I can’t recall who said it, but I concur with them as they declared, “If we are tempted for even a passing moment to wonder if the Gospels preach the gospel, then we have fallen from the apostolic gospel. Why? It was the apostolic generation that called Mark (and probably Matthew) the "gospel." Why? Because the gospel is the completion of Israel’s Story in the Story of Jesus, and that is precisely what the Gospels in fact do.
John Dickson helpfully summarizes both the message of the gospel and the message of Christian mission: At the heart of the gospel message (in the Old and New Testaments) is the idea of God’s rule as king, in other words, his kingdom. When the first Christians proclaimed this gospel of the kingdom, they were not copying the “gospel” of the Roman kingdom; they were exposing it as a fraud. It was God, not any human king, who ruled over all. This is the central theme of the Christian gospel…
“What is the single most important idea driving our mission to the world? The answer has to do with monotheism (one God) or, more correctly, Christological monotheism - the lordship of the one true God through his Messiah. To put it in simple and practical terms, the goal of gospel preaching - and of gospel promoting - is to help our neighbors realize and submit to God’s kingship or lordship over their lives.
“[However] the Christian gospel does not just announce the concept “God reigns”; it outlines exactly how that reign has been revealed to the world…the core content of the gospel is the work of God’s anointed king, Jesus. Through his birth, miracles, teaching, death and resurrection God’s kingdom has been manifest (and will be consummated upon his return). Telling the “gospel”, then, involves recounting the deeds (not just his birth, death, and resurrection) of Messiah Jesus.”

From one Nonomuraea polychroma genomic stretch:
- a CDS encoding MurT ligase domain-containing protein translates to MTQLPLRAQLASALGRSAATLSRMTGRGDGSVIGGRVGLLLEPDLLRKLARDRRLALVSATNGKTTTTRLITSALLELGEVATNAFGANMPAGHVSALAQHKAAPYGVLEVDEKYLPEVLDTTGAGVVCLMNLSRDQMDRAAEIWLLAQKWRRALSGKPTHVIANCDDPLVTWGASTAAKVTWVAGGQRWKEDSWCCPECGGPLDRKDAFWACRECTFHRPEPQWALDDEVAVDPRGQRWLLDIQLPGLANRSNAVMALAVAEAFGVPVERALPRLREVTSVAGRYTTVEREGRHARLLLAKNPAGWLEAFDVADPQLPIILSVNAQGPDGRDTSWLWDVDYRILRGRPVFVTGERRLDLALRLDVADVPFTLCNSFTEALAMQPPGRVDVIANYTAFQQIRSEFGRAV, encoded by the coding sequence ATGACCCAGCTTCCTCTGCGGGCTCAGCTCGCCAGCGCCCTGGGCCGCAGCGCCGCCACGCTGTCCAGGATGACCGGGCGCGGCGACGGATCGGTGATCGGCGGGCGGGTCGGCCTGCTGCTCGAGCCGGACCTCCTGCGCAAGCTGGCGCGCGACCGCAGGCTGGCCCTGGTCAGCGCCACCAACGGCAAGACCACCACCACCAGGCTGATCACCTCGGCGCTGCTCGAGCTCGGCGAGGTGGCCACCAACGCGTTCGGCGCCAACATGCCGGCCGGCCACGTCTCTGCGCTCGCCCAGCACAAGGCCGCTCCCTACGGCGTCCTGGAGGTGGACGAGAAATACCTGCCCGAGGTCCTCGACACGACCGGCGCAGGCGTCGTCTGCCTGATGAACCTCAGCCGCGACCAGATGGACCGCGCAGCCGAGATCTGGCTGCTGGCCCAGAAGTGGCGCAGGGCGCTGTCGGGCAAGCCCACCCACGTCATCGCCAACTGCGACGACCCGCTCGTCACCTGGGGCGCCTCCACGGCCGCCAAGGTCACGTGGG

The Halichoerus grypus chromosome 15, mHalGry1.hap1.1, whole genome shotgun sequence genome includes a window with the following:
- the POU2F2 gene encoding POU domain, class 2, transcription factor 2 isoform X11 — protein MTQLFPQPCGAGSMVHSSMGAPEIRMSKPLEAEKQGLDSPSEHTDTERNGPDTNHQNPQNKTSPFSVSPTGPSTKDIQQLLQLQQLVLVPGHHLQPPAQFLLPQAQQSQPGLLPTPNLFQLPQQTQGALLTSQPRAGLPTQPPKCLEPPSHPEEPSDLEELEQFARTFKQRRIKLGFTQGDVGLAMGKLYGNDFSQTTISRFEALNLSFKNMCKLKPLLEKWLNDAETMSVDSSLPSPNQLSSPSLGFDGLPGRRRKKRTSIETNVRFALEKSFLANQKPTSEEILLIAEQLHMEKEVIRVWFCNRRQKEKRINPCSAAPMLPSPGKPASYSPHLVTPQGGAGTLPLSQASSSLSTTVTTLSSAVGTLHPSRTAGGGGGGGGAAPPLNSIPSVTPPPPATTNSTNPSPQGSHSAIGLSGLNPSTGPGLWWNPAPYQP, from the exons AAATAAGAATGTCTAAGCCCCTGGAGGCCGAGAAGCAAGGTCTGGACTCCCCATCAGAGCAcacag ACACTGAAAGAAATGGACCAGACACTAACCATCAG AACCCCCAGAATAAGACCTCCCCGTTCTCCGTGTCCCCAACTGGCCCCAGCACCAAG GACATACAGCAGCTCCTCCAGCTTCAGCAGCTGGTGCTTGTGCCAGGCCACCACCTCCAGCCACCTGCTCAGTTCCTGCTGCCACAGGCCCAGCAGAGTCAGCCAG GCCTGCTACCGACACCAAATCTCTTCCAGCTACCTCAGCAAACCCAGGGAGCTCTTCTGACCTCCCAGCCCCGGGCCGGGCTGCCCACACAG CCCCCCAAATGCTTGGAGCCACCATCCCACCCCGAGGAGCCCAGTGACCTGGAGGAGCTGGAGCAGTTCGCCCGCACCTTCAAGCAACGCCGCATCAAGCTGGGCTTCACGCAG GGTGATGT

Notice how Jesus begins his public ministry in Mark 1:14-15: “Now after John was arrested, Jesus came into Galilee, proclaiming the gospel of God, and saying, “The time is fulfilled, and the kingdom of God is at hand; repent and believe in the gospel.” Jesus said, in essence I have come from heaven, and I brought my world with me - that world is called the kingdom of God or heaven.
Jesus proclaimed that the long-promised kingdom of God, or heaven, was breaking into time in His person. We have lost, or left out, the King Jesus gospel of the kingdom of God. The good news Jesus announced was that in His person the faithful Son had come and would complete the story that begin with Adam, Moses, Abraham, David and the children of Israel.